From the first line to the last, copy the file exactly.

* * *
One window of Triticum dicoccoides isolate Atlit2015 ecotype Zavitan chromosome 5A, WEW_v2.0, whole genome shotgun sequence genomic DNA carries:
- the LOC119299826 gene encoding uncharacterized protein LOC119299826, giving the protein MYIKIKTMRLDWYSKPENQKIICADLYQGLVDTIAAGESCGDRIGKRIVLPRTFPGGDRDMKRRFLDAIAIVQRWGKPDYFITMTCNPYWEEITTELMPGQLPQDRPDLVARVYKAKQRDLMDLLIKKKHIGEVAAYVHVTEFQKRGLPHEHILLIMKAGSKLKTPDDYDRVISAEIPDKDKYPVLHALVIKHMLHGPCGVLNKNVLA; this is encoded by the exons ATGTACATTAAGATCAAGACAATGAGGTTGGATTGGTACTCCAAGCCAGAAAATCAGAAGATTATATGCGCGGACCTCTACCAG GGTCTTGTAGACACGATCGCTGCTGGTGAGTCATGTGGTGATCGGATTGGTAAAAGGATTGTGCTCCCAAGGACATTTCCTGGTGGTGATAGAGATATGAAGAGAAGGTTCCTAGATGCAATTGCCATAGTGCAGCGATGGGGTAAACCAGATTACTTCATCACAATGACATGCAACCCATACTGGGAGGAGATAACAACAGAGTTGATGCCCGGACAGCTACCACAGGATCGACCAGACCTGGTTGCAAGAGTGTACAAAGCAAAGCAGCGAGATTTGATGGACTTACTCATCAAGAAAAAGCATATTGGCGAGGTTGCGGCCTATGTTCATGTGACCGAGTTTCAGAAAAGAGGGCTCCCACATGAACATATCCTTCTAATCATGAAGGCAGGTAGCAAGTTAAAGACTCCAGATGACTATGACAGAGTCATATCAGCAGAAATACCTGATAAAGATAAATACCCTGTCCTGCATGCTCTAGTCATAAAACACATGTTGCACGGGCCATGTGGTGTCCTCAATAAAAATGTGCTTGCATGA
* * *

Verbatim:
One window of Triticum dicoccoides isolate Atlit2015 ecotype Zavitan chromosome 5A, WEW_v2.0, whole genome shotgun sequence genomic DNA carries:
- the LOC119299826 gene encoding uncharacterized protein LOC119299826, giving the protein MYIKIKTMRLDWYSKPENQKIICADLYQGLVDTIAAGESCGDRIGKRIVLPRTFPGGDRDMKRRFLDAIAIVQRWGKPDYFITMTCNPYWEEITTELMPGQLPQDRPDLVARVYKAKQRDLMDLLIKKKHIGEVAAYVHVTEFQKRGLPHEHILLIMKAGSKLKTPDDYDRVISAEIPDKDKYPVLHALVIKHMLHGPCGVLNKNVLA; this is encoded by the exons ATGTACATTAAGATCAAGACAATGAGGTTGGATTGGTACTCCAAGCCAGAAAATCAGAAGATTATATGCGCGGACCTCTACCAG GGTCTTGTAGACACGATCGCTGCTGGTGAGTCATGTGGTGATCGGATTGGTAAAAGGATTGTGCTCCCAAGGACATTTCCTGGTGGTGATAGAGATATGAAGAGAAGGTTCCTAGATGCAATTGCCATAGTGCAGCGATGGGGTAAACCAGATTACTTCATCACAATGACATGCAACCCATACTGGGAGGAGATAACAACAGAGTTGATGCCCGGACAGCTACCACAGGATCGACCAGACCTGGTTGCAAGAGTGTACAAAGCAAAGCAGCGAGATTTGATGGACTTACTCATCAAGAAAAAGCATATTGGCGAGGTTGCGGCCTATGTTCATGTGACCGAGTTTCAGAAAAGAGGGCTCCCACATGAACATATCCTTCTAATCATGAAGGCAGGTAGCAAGTTAAAGACTCCAGATGACTATGACAGAGTCATATCAGCAGAAATACCTGATAAAGATAAATACCCTGTCCTGCATGCTCTAGTCATAAAACACATGTTGCACGGGCCATGTGGTGTCCTCAATAAAAATGTGCTTGCATGA